August 2013

Treating Patient with Minimal Invasion

Dr Sanjay Saran Baijal,
Director of Interventional Radiology, Medanta

Having done major work in Gastro Intestinal interventions, management of Budd Chiari Syndrome and Portal Hyper Tension, Dr Sanjay Saran Baijal, Director of Interventional Radiology, Medanta, The Medicity, has a strong belief in the developing technologies to help patients. In conversation with Ekta Srivastava, ENN

Could you please give us brief idea about Radiology?
Interventional Radiology (IR) offers targeted, minimally-invasive therapeutic approaches that are viable alternatives to surgery.Some of the most common procedures include angioplasty, stenting, thrombolysis, embolisation, radiofrequency ablation, and biopsy. Interventional radiologists use their expertise in reading X-rays, ultrasound and other medical images to guide small instruments such as catheters through the blood vessels or other pathways to diagnose and even treat the disease percutaneously (through the skin). These procedures are typically much less invasive and cheaper than traditional surgery.

How is interventional radiology making difference in treating portal hypertension?
The role of the radiologist in the management of Portal Hypertension (PHT) has undergone a significant metamorphosis over the last few decades. Initially, it was limited to determining the presence and cause of PHT, using angiographic techniques such as percutaneous splenoportography, transhepatic portography, and arterioportography. For many years these procedures were conducted frequently for planning surgical treatment; later, they were replaced by safer and equally reliable modalities such as USG (ultrasonography), CT scan and CT angiography (CTA) and MRI and MRI angiography (MRA).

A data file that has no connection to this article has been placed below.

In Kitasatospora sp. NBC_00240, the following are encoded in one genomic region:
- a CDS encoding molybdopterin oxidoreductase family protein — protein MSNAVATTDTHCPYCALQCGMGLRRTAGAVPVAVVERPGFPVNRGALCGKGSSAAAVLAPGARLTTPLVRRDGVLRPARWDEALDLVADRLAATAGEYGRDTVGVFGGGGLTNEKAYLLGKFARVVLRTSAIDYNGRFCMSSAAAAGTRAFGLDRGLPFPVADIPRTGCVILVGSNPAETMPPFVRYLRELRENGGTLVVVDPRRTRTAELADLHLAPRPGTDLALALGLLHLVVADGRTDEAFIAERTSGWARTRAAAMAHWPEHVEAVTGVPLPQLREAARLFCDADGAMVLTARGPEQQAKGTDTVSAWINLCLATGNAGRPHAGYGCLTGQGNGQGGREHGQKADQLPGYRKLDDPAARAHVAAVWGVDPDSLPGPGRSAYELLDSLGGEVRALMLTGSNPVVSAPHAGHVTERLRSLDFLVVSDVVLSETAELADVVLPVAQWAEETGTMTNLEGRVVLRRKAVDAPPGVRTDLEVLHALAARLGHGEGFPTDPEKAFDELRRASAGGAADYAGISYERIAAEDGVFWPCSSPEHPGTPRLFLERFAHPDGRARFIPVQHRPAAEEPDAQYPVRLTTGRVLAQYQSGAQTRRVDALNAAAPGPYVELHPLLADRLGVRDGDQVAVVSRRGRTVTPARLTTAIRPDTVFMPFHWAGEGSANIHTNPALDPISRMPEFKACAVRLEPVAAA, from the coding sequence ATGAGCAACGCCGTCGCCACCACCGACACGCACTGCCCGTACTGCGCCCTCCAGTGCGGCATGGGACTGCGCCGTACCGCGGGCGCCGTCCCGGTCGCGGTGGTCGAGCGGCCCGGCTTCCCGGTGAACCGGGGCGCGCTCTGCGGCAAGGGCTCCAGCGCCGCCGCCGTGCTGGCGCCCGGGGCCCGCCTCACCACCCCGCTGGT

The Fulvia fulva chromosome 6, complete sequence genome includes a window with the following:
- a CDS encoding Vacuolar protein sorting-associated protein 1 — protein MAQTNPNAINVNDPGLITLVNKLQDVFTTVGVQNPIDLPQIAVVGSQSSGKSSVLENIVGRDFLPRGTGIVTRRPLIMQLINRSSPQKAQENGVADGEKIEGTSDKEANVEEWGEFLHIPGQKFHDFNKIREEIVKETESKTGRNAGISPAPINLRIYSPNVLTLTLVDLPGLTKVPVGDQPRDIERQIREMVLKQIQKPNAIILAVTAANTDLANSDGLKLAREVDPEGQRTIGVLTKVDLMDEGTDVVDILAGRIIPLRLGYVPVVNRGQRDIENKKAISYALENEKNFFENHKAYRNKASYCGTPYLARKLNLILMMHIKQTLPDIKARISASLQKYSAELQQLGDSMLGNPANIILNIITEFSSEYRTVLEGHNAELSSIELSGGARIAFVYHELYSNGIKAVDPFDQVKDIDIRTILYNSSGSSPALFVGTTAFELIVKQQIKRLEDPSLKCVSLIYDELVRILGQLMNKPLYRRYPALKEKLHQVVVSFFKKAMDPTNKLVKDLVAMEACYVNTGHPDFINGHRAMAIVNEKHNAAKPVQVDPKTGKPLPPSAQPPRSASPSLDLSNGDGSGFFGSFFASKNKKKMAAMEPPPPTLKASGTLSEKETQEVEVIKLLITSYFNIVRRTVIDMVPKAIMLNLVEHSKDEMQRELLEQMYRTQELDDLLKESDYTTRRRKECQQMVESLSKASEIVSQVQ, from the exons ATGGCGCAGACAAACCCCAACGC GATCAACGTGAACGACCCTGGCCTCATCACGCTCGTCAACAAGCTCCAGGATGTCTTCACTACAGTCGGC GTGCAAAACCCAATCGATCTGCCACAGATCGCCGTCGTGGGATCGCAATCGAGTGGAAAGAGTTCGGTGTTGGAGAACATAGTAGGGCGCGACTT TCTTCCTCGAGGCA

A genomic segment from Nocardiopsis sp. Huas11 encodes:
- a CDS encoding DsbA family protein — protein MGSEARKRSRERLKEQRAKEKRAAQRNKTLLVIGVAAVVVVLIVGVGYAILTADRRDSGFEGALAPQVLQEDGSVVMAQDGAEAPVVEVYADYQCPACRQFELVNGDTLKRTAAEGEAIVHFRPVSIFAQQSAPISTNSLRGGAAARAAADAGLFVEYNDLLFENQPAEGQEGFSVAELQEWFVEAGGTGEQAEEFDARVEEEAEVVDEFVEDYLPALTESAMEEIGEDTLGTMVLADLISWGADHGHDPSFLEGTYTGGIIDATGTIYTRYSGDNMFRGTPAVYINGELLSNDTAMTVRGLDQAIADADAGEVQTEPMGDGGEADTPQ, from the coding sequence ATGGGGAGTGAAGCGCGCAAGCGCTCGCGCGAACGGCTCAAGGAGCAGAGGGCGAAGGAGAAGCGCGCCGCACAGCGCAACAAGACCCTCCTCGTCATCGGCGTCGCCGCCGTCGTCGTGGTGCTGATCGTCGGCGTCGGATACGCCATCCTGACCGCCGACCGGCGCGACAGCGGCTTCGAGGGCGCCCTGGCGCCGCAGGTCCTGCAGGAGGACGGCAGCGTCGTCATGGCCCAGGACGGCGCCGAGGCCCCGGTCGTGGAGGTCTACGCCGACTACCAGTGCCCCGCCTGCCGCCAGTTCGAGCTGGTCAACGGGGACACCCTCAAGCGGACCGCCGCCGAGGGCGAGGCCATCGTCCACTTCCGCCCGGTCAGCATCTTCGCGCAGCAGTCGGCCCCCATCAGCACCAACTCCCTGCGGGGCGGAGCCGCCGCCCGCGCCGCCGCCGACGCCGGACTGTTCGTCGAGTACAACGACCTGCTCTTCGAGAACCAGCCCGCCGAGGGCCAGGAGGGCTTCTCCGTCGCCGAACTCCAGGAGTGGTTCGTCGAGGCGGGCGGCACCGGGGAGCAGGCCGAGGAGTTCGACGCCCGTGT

Progressively, the focus changed from diagnostic to therapeutic procedures. Interventions involving the portal venous system were introduced in the 1970s, beginning with transhepatic embolisation for control of gastric and esophageal variceal bleeding. The subsequent decade saw expansion in the variety of therapeutic interventions, with procedures such as transjugular intrahepatic portosystemic shunt, portal vein recanalisation,balloon-occluded retrograde transvenous obliteration of varices, hepatic venous outflow angioplasty, and revision of surgical shunts being rapidly introduced one after the other. Since then radiological interventions have become established methods in the treatment of PHT.

How has the impact of IR been on the treatment of liver tumour?
In cases of liver tumour , image guidance has evolved as very effective giving a lot of benefit with a very simple treatment, quick recovery time and a low risk .It has a very good advantage where a patient would otherwise not be a good candidate for surgery or chemotherapy, particularly when the disease is at an early stage. The procedure is known as radio-embolisation treatment, however, multiple rounds of imaging are employed for treatment staging, planning, guidance, and follow up. Plus, the procedure itself uses radiation to kill the tumour. Interventionlists can identify the tumour-feeding vessels and be more selective when planning liver embolisation.
Radioembolisation begins with an angiogram to map the vasculature of the abdomen and plan therapy delivery. A CT scan is then administered to determine the size of the tumour or percentage of involvement of the liver to calculate the dose needed to treat the tumour. During the treatment, we need to get the catheter in place, and we use angiography to see how the blood is flowing as we deliver microspheres. There is then also follow-up imaging with CT, MRI, or PET.